Would you like to know how to cook pierogi like an authentic Polish grandmother? Well, you’re in luck, and just in time for Easter. Not only have I eaten pierogi prepared by dozens of Polish grandmothers – right here in the second largest Polish city in the world – I’ve also spent a good deal of time cooking them with my own babcia. If preparing and assembling pierogi is arduous, cooking them is fortunately quite easy.
This post is about cooking pierogi. If you want recipes and advice for making doughs and fillings, assembling them, and stuff like that, check out these posts:
- An Introduction to Pierogi
- How to Make Pierogi
- Pierogi Dough
- How to Make Sour Cream Pierogi Dough in a Stand Mixer
- Fruit-Filled Pierogi
- Potato-Cheese Pierogi
- Sauerkraut Pierogi
- How to Assemble Pierogi
And if you’re looking for something amazing and unusual to go with those pierogi, check this out: Polish Meatballs.
Pierogi have to be boiled soon after the filling has been sealed in the dough. Once boiled, if they’re not going to be eaten right away, they can be kept at room temperature for a while, refrigerated for a week-ish, or frozen for a good long time – practically forever if vacuum sealed. You can consider any boiled pierog (that’s the singular form of the word … “pierogi” is plural and “pierogis” is not actually a word) to be “cooked,” but many people would feel that the pierog needs more cooking in order to be ready to eat. Given that, here are the possibilities:
Boiled: perfect for the undisciplined
Some people eat them right after they’ve been boiled.
Boiled Again: preferred by fundamentalists
If they’ve been allowed to cool or if they’ve been refrigerated, they need to be reheated. Eating room-temperature pierogi should be done only if you can’t help yourself. Eating them straight from the fridge is downright barbaric. Although the microwave is the obvious choice, you can reheat pierogi by baptizing them in simmering water and retrieving them after about five minutes – without allowing the water to return to a boil. This will produce a far better result than the microwave, and in fact, it is for this very reason that even the best microwaves do not have a “pierogi” setting.
You might garnish boiled pierogi with a sprinkling of bread crumbs, optionally.
If they’ve been frozen, the pierogi have to be thawed before you can do anything else with them. A full day in the fridge ought to do it.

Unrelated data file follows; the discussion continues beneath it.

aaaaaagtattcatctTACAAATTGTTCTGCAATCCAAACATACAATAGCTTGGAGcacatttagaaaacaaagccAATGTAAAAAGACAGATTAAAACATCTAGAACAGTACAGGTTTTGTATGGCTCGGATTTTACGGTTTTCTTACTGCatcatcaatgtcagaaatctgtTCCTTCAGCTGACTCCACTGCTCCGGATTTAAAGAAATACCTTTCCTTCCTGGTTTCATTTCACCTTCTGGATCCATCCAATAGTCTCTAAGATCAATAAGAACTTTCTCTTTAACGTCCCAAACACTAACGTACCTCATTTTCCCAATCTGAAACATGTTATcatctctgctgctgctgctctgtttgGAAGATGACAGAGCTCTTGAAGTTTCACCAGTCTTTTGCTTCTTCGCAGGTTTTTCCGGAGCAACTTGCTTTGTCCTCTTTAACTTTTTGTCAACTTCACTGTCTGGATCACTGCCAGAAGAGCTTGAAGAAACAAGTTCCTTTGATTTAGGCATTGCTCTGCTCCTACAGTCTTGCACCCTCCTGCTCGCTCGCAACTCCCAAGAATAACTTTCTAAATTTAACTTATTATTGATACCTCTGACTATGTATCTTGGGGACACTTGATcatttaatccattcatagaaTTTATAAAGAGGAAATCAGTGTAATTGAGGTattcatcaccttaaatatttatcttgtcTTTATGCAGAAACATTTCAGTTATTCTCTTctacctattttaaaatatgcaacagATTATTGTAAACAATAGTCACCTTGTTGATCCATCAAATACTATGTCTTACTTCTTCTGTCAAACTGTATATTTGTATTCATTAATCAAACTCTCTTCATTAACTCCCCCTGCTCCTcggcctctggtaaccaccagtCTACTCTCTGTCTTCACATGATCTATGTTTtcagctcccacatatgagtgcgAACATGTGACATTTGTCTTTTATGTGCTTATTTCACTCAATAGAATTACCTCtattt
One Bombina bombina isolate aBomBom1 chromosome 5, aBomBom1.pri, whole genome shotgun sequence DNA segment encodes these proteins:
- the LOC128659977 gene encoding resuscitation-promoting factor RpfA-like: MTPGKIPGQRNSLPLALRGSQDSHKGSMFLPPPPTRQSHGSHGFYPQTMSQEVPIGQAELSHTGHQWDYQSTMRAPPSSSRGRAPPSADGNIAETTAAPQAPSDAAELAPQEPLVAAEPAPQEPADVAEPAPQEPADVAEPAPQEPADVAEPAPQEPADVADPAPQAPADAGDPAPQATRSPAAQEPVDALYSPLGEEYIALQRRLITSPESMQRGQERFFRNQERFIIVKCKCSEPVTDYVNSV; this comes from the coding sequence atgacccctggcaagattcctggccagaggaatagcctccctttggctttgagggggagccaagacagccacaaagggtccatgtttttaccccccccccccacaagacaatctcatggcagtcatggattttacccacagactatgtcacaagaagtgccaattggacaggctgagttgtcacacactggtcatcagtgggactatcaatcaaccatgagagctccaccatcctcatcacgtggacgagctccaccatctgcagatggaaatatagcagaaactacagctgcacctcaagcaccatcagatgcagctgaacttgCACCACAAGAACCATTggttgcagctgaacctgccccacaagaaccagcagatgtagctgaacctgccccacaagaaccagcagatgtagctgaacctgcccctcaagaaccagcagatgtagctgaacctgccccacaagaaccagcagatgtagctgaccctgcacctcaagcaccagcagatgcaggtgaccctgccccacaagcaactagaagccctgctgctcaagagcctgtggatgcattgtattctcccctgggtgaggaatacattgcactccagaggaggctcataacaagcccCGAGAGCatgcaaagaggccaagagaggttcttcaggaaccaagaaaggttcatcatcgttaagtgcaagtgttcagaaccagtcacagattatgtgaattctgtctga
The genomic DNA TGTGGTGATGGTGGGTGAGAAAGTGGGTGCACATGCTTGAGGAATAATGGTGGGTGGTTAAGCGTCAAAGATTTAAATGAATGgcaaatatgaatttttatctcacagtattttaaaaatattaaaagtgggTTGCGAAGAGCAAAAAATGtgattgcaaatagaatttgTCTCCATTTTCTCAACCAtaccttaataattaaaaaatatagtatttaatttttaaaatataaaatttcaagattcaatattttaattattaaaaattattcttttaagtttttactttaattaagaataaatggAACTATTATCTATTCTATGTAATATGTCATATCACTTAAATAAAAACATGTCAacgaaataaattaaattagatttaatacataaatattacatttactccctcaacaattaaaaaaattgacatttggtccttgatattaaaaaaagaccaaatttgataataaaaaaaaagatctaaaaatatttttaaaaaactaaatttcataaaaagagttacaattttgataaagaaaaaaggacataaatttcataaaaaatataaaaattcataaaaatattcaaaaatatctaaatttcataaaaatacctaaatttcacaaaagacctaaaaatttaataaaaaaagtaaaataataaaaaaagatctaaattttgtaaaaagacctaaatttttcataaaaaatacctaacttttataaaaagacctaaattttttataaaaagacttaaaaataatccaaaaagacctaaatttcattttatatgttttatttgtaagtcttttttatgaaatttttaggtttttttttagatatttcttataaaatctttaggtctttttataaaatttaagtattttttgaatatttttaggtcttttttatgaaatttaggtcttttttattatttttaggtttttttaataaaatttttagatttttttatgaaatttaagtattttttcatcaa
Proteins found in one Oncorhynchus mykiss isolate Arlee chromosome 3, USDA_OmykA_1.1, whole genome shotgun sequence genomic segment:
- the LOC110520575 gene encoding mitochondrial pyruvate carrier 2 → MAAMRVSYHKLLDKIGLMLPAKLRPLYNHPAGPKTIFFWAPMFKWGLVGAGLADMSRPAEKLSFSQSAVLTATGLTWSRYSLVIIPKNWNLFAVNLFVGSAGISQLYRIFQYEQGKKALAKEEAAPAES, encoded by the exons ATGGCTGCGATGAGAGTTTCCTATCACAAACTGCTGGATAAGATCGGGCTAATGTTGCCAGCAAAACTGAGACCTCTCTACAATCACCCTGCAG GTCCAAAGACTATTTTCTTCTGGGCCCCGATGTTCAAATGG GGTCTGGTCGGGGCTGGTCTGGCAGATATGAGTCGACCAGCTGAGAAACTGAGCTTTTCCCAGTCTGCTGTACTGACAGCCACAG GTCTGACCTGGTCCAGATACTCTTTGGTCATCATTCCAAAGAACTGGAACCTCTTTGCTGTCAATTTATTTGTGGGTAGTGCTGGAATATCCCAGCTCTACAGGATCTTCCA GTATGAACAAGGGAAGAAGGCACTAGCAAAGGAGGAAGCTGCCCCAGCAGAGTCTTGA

Fried: the norm
Most people prefer to serve pierogi fried. It they’re warm or room temperature, all you need to do is brown them on both sides, in butter, over medium heat. If they’re refrigerated, brown them over low heat so that they’re heated through by the time they’re browned. It’s that simple. Some people like to fry their pierogi along with sliced onions, or serve fried pierogi topped with caramelized onion. There are also those who like to brush the pierogi with an egg wash and coat them in fine cracker crumbs before frying them.
Pasta-tized: treat them like a component of a larger idea
Pierogi are always served with sour cream, or a sour cream stand-in. They can be eaten as a appetizer, (part of) a main course, or as a dessert. I generally serve them as a main course, with fresh or smoked kielbasa. Smoked kielbasa needs only to be warmed and browned, just like pierogi, so I usually fry them up together.
How to Cook Pierogi: follow your tastes
Whether to eat them boiled or fried, bread them, cook them with onions, or turn them into kung pao … some make these decisions based on the type of filling. Many people claim that there are rules, such as “sweet fillings should be breaded and savory should not.” It seems to me, though, that there’s no authoritative consensus. I know people who bread all their pierogi, and I know others who never bread any of them. I know people who would never dream of pairing pierogi with fried onions, and I know others who think onions are essential. Follow your tastes.
Credit for images on this page: Make It Like a Man! unless otherwise indicated. Clicking on images will enlarge them if they’re mine, or take you to the source if they’re not. This content was not solicited, nor written in exchange for anything. It definitely was not sponsored by St. Stanislaus Kostka church. They tried to have me excommunicated after I tweeted that their communion wine tastes like it came from St. Stanislaus Costco.
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